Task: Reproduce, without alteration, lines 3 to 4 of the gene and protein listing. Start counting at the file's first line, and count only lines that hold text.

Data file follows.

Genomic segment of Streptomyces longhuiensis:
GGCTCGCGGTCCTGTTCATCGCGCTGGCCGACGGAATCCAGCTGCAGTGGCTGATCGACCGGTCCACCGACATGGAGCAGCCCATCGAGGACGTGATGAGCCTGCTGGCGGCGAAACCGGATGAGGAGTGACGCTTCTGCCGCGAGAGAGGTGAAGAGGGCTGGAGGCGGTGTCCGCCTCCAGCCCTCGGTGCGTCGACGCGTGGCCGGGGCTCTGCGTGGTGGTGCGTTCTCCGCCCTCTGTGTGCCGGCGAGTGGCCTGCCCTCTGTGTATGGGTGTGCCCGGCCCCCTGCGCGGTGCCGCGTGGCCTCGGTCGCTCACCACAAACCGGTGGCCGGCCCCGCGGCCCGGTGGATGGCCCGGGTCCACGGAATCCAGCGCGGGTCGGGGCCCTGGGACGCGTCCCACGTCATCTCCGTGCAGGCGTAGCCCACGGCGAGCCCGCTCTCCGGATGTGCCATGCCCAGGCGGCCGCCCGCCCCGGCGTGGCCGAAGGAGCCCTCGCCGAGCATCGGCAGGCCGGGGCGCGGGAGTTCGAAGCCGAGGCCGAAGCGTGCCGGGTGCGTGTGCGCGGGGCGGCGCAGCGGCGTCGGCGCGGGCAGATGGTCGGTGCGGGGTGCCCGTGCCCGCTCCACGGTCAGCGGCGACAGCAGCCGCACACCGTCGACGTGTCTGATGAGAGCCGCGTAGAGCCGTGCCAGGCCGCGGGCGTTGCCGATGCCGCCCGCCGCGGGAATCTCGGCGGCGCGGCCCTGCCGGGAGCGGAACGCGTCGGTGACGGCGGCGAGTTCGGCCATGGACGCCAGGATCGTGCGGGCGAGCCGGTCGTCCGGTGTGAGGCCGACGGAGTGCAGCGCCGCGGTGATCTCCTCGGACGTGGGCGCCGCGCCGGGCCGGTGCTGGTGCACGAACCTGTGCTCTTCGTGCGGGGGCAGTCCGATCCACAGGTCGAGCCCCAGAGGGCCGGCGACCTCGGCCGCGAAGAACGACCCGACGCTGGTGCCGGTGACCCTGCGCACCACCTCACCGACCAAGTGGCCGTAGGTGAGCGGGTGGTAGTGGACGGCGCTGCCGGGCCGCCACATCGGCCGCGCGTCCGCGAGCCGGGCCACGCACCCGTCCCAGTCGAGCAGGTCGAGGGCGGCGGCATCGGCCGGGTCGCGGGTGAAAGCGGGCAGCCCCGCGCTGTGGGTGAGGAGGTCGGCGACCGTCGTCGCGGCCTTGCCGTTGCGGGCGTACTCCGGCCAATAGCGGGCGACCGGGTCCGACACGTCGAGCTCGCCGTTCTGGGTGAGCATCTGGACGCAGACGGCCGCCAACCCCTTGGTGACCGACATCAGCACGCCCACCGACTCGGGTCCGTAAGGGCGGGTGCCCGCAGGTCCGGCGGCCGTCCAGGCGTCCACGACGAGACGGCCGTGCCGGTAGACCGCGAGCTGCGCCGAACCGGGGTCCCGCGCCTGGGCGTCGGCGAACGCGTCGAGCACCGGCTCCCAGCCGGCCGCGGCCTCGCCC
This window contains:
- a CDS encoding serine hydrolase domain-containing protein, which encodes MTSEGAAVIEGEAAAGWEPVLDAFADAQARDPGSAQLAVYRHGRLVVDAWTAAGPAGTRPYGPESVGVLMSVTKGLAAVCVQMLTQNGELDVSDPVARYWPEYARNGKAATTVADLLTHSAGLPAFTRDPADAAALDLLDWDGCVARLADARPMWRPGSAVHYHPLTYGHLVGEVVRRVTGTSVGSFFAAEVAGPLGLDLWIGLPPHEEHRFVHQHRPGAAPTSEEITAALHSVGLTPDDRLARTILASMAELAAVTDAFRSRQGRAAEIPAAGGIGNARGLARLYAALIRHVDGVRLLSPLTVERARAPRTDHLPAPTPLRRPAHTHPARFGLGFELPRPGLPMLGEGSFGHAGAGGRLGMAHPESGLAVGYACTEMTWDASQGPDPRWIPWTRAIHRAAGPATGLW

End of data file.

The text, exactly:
This window contains:
- a CDS encoding serine hydrolase domain-containing protein, which encodes MTSEGAAVIEGEAAAGWEPVLDAFADAQARDPGSAQLAVYRHGRLVVDAWTAAGPAGTRPYGPESVGVLMSVTKGLAAVCVQMLTQNGELDVSDPVARYWPEYARNGKAATTVADLLTHSAGLPAFTRDPADAAALDLLDWDGCVARLADARPMWRPGSAVHYHPLTYGHLVGEVVRRVTGTSVGSFFAAEVAGPLGLDLWIGLPPHEEHRFVHQHRPGAAPTSEEITAALHSVGLTPDDRLARTILASMAELAAVTDAFRSRQGRAAEIPAAGGIGNARGLARLYAALIRHVDGVRLLSPLTVERARAPRTDHLPAPTPLRRPAHTHPARFGLGFELPRPGLPMLGEGSFGHAGAGGRLGMAHPESGLAVGYACTEMTWDASQGPDPRWIPWTRAIHRAAGPATGLW